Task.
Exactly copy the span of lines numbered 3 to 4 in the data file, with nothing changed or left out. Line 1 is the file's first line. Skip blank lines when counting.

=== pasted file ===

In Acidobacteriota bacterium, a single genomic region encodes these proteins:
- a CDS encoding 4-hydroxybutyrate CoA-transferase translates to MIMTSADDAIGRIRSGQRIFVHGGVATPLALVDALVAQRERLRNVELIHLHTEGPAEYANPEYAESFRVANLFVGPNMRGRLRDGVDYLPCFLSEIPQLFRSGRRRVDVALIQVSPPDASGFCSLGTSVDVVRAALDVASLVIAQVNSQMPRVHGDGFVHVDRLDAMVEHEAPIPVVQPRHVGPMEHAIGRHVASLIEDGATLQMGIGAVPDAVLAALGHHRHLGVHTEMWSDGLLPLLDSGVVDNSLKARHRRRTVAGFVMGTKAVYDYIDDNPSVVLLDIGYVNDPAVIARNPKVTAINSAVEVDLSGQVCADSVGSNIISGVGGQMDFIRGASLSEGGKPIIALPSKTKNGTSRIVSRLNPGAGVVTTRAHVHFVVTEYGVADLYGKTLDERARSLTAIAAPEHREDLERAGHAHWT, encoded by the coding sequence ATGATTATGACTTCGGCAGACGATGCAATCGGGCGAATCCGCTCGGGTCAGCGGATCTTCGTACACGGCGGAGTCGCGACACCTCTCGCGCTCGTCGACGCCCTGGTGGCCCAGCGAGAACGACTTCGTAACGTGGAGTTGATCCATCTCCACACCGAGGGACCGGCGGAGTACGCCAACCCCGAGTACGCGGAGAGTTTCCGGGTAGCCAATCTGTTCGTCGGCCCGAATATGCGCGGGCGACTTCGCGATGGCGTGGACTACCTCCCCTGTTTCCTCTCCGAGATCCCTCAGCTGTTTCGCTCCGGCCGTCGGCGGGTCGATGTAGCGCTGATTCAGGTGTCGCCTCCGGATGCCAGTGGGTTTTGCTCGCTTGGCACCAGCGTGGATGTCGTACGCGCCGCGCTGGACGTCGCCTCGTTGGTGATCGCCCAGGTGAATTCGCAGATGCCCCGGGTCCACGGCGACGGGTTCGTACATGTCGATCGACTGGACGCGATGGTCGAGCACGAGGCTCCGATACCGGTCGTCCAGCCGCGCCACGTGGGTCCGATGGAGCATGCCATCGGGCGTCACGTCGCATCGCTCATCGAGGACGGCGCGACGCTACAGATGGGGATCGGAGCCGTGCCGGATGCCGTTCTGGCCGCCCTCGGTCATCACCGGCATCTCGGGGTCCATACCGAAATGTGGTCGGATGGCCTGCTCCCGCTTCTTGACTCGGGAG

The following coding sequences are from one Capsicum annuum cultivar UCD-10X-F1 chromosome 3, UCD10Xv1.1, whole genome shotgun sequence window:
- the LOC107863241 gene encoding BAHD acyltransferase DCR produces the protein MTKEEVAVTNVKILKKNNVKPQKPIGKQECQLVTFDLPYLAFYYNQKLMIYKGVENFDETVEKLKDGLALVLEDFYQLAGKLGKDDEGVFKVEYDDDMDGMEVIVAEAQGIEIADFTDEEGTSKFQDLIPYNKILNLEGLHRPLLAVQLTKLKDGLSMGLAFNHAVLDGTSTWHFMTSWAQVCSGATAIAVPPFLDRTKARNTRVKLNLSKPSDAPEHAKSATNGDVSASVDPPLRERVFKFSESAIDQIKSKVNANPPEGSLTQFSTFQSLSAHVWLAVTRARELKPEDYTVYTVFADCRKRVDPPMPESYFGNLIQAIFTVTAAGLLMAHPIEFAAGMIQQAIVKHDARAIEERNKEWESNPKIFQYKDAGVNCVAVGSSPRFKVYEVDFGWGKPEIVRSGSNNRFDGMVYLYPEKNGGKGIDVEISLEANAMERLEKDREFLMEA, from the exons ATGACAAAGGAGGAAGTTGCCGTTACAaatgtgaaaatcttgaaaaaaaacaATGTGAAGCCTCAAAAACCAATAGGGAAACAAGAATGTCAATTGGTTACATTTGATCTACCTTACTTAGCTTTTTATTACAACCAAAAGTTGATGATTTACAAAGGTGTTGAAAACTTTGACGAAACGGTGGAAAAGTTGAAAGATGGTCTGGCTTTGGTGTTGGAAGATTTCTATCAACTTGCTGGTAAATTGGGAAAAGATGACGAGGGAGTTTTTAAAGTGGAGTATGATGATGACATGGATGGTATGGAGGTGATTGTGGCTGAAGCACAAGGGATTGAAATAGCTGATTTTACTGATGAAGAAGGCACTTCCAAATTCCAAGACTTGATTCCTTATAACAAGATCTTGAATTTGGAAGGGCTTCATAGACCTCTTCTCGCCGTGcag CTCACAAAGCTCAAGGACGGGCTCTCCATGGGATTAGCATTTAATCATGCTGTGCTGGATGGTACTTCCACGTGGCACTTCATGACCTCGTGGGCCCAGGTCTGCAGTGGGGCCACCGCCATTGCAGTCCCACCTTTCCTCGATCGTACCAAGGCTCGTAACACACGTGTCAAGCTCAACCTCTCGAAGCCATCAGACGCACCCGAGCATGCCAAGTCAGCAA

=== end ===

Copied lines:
The following coding sequences are from one Capsicum annuum cultivar UCD-10X-F1 chromosome 3, UCD10Xv1.1, whole genome shotgun sequence window:
- the LOC107863241 gene encoding BAHD acyltransferase DCR produces the protein MTKEEVAVTNVKILKKNNVKPQKPIGKQECQLVTFDLPYLAFYYNQKLMIYKGVENFDETVEKLKDGLALVLEDFYQLAGKLGKDDEGVFKVEYDDDMDGMEVIVAEAQGIEIADFTDEEGTSKFQDLIPYNKILNLEGLHRPLLAVQLTKLKDGLSMGLAFNHAVLDGTSTWHFMTSWAQVCSGATAIAVPPFLDRTKARNTRVKLNLSKPSDAPEHAKSATNGDVSASVDPPLRERVFKFSESAIDQIKSKVNANPPEGSLTQFSTFQSLSAHVWLAVTRARELKPEDYTVYTVFADCRKRVDPPMPESYFGNLIQAIFTVTAAGLLMAHPIEFAAGMIQQAIVKHDARAIEERNKEWESNPKIFQYKDAGVNCVAVGSSPRFKVYEVDFGWGKPEIVRSGSNNRFDGMVYLYPEKNGGKGIDVEISLEANAMERLEKDREFLMEA, from the exons ATGACAAAGGAGGAAGTTGCCGTTACAaatgtgaaaatcttgaaaaaaaacaATGTGAAGCCTCAAAAACCAATAGGGAAACAAGAATGTCAATTGGTTACATTTGATCTACCTTACTTAGCTTTTTATTACAACCAAAAGTTGATGATTTACAAAGGTGTTGAAAACTTTGACGAAACGGTGGAAAAGTTGAAAGATGGTCTGGCTTTGGTGTTGGAAGATTTCTATCAACTTGCTGGTAAATTGGGAAAAGATGACGAGGGAGTTTTTAAAGTGGAGTATGATGATGACATGGATGGTATGGAGGTGATTGTGGCTGAAGCACAAGGGATTGAAATAGCTGATTTTACTGATGAAGAAGGCACTTCCAAATTCCAAGACTTGATTCCTTATAACAAGATCTTGAATTTGGAAGGGCTTCATAGACCTCTTCTCGCCGTGcag CTCACAAAGCTCAAGGACGGGCTCTCCATGGGATTAGCATTTAATCATGCTGTGCTGGATGGTACTTCCACGTGGCACTTCATGACCTCGTGGGCCCAGGTCTGCAGTGGGGCCACCGCCATTGCAGTCCCACCTTTCCTCGATCGTACCAAGGCTCGTAACACACGTGTCAAGCTCAACCTCTCGAAGCCATCAGACGCACCCGAGCATGCCAAGTCAGCAA